Such a scheme is more consistent with achieving a balance between the benefits of disclosure provided by the patent system and the needs of the public for effective disclosure of disease-related genetic information than all the litigations, gene patent-banning bills, Congressionally mandated (and still to be released) "second opinion" studies, and speculative conclusions of blue-ribbon commissions that have led us to where we now are -- a situation where less, not more, genetic information disclosure is likely to be in our future.

Hat tip to Jennifer Gottwald and Victoria Sutton for discussions on this topic.


DISCLAIMER: Because of the generality of this update, the information provided herein may not be applicable in all situations and should not be acted upon without specific legal advice based on particular situations.

© McDonnell Boehnen Hulbert & Berghoff LLP | Attorney Advertising

Written by:

McDonnell Boehnen Hulbert & Berghoff LLP

McDonnell Boehnen Hulbert & Berghoff LLP on:

Readers' Choice 2017
Reporters on Deadline

"My best business intelligence, in one easy email…"

Your first step to building a free, personalized, morning email brief covering pertinent authors and topics on JD Supra:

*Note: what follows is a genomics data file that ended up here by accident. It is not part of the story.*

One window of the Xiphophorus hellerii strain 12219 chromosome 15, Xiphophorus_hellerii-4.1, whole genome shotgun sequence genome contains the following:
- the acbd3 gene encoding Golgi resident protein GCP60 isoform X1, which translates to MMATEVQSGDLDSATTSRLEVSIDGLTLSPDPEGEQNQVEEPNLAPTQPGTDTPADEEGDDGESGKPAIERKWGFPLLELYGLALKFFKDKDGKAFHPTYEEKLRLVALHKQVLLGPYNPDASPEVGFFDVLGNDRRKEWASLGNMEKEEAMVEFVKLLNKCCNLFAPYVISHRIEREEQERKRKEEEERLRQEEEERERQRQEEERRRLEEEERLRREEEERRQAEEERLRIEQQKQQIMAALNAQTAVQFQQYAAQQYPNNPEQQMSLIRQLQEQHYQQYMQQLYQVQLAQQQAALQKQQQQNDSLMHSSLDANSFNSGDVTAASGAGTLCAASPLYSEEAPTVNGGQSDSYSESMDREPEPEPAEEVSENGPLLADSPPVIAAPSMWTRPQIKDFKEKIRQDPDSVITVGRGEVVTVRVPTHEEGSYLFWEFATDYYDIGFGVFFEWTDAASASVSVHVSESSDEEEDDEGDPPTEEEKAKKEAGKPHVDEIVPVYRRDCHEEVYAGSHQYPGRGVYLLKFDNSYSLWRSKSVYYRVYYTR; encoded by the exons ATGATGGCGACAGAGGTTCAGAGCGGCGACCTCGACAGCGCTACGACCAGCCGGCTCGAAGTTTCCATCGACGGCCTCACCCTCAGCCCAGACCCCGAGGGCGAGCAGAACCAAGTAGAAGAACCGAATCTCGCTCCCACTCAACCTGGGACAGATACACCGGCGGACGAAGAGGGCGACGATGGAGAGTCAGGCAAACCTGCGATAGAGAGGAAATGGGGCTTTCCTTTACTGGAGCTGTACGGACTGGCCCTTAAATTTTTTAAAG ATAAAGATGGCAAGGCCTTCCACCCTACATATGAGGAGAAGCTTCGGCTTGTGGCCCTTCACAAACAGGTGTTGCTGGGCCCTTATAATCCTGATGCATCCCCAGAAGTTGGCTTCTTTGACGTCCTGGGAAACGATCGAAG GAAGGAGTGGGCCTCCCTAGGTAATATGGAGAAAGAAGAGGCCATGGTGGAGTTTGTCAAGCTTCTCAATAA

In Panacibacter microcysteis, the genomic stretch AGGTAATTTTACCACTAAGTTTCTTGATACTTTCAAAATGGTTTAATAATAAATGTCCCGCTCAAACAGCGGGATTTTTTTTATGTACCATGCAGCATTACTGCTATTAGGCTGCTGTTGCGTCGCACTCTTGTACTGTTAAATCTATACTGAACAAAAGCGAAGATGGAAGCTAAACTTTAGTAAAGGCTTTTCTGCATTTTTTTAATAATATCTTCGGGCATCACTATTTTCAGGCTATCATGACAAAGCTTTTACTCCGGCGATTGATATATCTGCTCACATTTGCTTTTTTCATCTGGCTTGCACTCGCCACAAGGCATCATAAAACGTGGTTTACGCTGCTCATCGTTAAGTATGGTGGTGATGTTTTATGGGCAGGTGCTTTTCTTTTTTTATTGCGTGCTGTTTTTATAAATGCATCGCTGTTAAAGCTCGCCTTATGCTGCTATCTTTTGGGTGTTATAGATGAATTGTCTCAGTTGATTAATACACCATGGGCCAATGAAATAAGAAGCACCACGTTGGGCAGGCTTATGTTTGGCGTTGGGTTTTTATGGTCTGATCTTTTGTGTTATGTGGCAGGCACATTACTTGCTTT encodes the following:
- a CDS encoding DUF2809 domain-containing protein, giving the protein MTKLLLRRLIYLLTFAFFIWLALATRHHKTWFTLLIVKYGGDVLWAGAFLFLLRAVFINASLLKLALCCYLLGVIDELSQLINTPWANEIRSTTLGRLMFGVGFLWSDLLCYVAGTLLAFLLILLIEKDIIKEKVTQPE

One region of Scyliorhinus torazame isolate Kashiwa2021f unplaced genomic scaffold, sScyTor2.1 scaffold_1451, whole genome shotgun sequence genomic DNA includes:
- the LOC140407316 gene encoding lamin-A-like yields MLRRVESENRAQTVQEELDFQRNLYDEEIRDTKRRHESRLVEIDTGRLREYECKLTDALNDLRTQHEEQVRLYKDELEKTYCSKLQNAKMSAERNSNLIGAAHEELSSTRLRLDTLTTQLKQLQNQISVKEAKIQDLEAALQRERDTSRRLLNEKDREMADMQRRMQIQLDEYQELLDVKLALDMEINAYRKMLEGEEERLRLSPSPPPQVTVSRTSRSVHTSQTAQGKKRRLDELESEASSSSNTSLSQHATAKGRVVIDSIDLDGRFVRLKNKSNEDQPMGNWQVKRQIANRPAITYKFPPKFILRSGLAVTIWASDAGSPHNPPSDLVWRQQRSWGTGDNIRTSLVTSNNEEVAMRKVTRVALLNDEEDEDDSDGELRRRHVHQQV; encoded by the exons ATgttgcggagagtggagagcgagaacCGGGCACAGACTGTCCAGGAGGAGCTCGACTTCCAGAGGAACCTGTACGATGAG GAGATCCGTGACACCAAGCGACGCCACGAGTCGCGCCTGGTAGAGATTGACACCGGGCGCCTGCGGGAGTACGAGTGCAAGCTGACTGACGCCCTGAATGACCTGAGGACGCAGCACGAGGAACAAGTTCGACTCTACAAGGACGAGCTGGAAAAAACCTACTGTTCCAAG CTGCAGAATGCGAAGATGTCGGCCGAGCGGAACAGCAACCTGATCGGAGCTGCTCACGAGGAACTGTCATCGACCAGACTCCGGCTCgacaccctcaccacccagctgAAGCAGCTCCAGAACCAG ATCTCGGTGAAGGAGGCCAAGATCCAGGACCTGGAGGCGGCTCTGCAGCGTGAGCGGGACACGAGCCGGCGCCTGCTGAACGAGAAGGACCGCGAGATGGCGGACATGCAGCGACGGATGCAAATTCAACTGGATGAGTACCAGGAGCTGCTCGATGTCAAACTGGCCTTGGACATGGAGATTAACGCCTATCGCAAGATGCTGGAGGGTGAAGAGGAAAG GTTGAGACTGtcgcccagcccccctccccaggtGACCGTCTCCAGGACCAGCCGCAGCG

Sign up using*

Already signed up? Log in here

*By using the service, you signify your acceptance of JD Supra's Privacy Policy.
Custom Email Digest
Privacy Policy (Updated: October 8, 2015):

JD Supra provides users with access to its legal industry publishing services (the "Service") through its website (the "Website") as well as through other sources. Our policies with regard to data collection and use of personal information of users of the Service, regardless of the manner in which users access the Service, and visitors to the Website are set forth in this statement ("Policy"). By using the Service, you signify your acceptance of this Policy.

Information Collection and Use by JD Supra